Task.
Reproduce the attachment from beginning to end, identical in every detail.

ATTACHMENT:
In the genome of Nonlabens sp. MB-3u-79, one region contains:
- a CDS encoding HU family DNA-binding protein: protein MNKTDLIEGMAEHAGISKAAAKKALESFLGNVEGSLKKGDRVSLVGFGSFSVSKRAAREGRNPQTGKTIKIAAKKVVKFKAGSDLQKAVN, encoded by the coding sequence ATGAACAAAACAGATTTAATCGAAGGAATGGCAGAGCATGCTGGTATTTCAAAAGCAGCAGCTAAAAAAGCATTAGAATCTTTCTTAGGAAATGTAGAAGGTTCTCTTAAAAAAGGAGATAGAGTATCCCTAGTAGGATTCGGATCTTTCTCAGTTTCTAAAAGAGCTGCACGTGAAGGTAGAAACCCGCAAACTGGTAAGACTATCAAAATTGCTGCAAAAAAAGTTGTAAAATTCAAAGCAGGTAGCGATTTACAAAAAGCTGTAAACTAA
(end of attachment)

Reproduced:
In the genome of Nonlabens sp. MB-3u-79, one region contains:
- a CDS encoding HU family DNA-binding protein: protein MNKTDLIEGMAEHAGISKAAAKKALESFLGNVEGSLKKGDRVSLVGFGSFSVSKRAAREGRNPQTGKTIKIAAKKVVKFKAGSDLQKAVN, encoded by the coding sequence ATGAACAAAACAGATTTAATCGAAGGAATGGCAGAGCATGCTGGTATTTCAAAAGCAGCAGCTAAAAAAGCATTAGAATCTTTCTTAGGAAATGTAGAAGGTTCTCTTAAAAAAGGAGATAGAGTATCCCTAGTAGGATTCGGATCTTTCTCAGTTTCTAAAAGAGCTGCACGTGAAGGTAGAAACCCGCAAACTGGTAAGACTATCAAAATTGCTGCAAAAAAAGTTGTAAAATTCAAAGCAGGTAGCGATTTACAAAAAGCTGTAAACTAA